Since you can’t stay at the top of a mountain forever (or near the top, in our case), it was time to start the clamber down through the rock boulders. Being significantly shorter than the others in our group, I have developed a wedge yourself into a crack, slide down, squat and start it all over again technique. It’s not fast but it’s undoubtedly safe. The sun was scorching down on the reddish rocks and we were all glad when we finally reached the Boulderfield. J managed to get totally dehydrated but was better after some electrolyte tablets.
Once we packed up the tents and ourselves, we finally got on the “road”. We had another 4 plus miles to our next campsite, but at least the trajectory was downward, which certainly helped ease the weight of the packs. We climbed over and through lots of rock, and then emerged onto a broad expanse of rocky grasslands. We stopped for lunch where we were joined by another hiker we had met at the Boulderfield- he had gotten to about 100 feet below the summit but had to stop at that point because of ice. A number of large and well fed looking marmots also participated in our dining activities – or attempted to!
We reached the Boulder Brooks campsite in decent time. It’s situated by a rushing stream and consists of three very spread apart sites. Of course, as soon as we got the tents up it started to pour with a hard rain, which seemed to be the pattern of this trip. J and I hunkered down in the tent and I finished my book. My kindle is truly worth the extra few ounces on trips like these.
The location was beautiful and I sat outside for a bit in the early evening. Unfortunately a multitude of mosquitoes found it equally enjoyable and ultimately chased me back into the relative safety of my tent, where an early bedtime – combined with more rain – made for a very good nights sleep.
The next morning our tents and any possessions stored outside were all quite soggy. We had stayed dry inside but the exteriors were soaked. After a pancake breakfast we dried everything out as best we could and then started a three mile trek out to the pick up point.
The trail followed the same creek we had camped by and we criss-crossed it several times on narrow log bridges just above the water. A far cry from the high swinging bridges of the Himalayas. The Douglas firs soon gave way to silvery white barked aspens. Although they are beautiful I appear to be allergic to them and snuffled and snorted my way the last few miles to the pick up point.
The guide company van met us, and delivered a gourmet picnic lunch which we devoured at a nearby state park. The drive back to Estes Park went quickly, and we were deposited at the back of The Stanley Hotel, of The Shining fame, where we were to spend the night. S, J and I were each given a large black garbage bag to serve as a receptacle for the by now extremely dirty contents of our backpacks. The rooms weren’t ready yet so we and our very muddy and smelly possessions found a discrete corner on the porch of the hotel to while away a few hours. We met back up with M and her sister D, who politely refrained from too much commentary on our bedraggled state.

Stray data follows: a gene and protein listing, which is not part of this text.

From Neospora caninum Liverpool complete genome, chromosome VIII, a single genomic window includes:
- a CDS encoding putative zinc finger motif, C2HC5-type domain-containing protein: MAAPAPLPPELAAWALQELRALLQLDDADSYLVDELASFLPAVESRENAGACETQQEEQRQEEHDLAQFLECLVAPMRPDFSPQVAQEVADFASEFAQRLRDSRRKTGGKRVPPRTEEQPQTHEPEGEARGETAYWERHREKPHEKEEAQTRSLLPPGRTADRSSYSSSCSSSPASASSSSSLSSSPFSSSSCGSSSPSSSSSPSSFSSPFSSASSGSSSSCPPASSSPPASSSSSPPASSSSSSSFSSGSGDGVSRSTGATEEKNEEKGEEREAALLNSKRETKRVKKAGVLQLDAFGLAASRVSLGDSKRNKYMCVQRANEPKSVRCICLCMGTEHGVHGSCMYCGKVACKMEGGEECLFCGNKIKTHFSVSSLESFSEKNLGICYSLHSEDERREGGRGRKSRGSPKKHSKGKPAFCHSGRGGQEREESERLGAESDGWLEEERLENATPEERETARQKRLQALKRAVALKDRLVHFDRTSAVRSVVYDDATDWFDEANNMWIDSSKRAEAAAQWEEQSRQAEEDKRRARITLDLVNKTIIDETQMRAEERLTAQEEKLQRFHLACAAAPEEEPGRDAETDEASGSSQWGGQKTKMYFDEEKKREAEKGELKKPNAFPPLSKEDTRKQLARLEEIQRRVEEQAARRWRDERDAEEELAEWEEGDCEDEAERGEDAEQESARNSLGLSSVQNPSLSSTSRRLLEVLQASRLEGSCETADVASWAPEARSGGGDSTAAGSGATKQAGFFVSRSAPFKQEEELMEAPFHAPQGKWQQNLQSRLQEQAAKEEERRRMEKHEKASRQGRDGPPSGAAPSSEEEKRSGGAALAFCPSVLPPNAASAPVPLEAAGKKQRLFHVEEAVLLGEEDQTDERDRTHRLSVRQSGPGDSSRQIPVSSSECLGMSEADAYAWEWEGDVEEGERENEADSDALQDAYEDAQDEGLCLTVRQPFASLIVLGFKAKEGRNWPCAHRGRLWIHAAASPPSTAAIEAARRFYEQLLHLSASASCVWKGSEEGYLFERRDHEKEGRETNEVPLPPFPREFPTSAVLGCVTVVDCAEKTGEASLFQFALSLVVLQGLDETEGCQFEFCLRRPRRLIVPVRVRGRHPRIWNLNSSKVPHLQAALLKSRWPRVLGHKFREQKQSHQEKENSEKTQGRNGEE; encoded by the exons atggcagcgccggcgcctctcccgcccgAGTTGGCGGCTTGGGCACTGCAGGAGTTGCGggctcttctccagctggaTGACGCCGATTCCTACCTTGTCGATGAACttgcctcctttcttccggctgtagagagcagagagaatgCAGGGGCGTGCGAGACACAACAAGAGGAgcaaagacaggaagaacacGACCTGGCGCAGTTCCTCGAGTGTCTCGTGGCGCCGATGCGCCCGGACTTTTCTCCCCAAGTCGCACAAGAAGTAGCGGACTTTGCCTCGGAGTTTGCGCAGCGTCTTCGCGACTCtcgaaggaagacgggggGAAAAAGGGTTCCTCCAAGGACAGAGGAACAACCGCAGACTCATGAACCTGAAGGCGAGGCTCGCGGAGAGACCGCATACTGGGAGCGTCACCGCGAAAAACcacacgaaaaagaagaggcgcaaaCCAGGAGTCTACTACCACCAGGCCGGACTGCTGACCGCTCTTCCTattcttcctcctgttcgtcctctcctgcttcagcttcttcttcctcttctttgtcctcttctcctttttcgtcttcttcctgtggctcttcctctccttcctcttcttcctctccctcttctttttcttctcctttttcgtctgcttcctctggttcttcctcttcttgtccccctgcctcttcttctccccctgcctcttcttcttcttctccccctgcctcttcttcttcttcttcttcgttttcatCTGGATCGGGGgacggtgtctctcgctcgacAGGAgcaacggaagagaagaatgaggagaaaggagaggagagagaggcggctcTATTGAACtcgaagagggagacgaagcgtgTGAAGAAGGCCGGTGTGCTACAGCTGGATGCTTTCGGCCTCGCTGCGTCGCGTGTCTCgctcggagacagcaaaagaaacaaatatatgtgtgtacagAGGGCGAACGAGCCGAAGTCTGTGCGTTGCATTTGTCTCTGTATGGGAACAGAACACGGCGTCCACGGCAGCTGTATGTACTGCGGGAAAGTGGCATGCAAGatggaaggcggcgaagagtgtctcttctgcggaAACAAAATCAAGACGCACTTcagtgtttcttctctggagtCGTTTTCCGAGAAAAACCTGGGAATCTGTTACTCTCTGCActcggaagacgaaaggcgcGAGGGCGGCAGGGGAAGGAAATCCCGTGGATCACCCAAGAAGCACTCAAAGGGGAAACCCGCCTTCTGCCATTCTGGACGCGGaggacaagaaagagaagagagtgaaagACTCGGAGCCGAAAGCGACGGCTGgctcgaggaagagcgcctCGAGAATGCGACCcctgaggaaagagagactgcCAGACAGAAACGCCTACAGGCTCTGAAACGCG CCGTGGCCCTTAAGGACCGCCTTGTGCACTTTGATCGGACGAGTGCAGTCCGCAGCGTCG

I couldn’t help but think that a haunted hotel was just the right spot to conclude the first part of a magical trip.
I have to say that your blog is one of the few that regularly appear on my computer. I don’t know what happened to all of the rest. Maybe since I’ve not written or felt inspired to write I have fallen into some kind of netherworld. In any case, I am amazed you are still climbing after all of these years. It seems like a very strenuous undertaking and not one I think I would take to readily. I’m impressed.
I can’t tell you how much I appreciate that! I’ve had this blog going for seven years now, without ever going “viral” – or whatever the word is – but knowing there are a few out there who read what I write makes it worth it! And I do read and enjoy all your posts (however sporadic) so keep them coming – they are read and enjoyed.
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Ok, our recent hike in the mountains now looks like a walk in the park compared to this one you’ve done! Beautiful photo’s 👍🏻.
I love Longs Peak and have climbed it many times. The Keyhole Route is one of the most grueling climbs in Colorado (ranks number 3 of the fourteeners.) The much easier route is the old Cable Route (North Face above Boulder Field.) It’s best done in late May or early June when you can crampon and ice axe up and glissade down.
The summer route requires only rudimentary rock climbing skills. The most difficult move is a 5.6 half way up and the rest is bouldering.
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Colorado does look spectacular.
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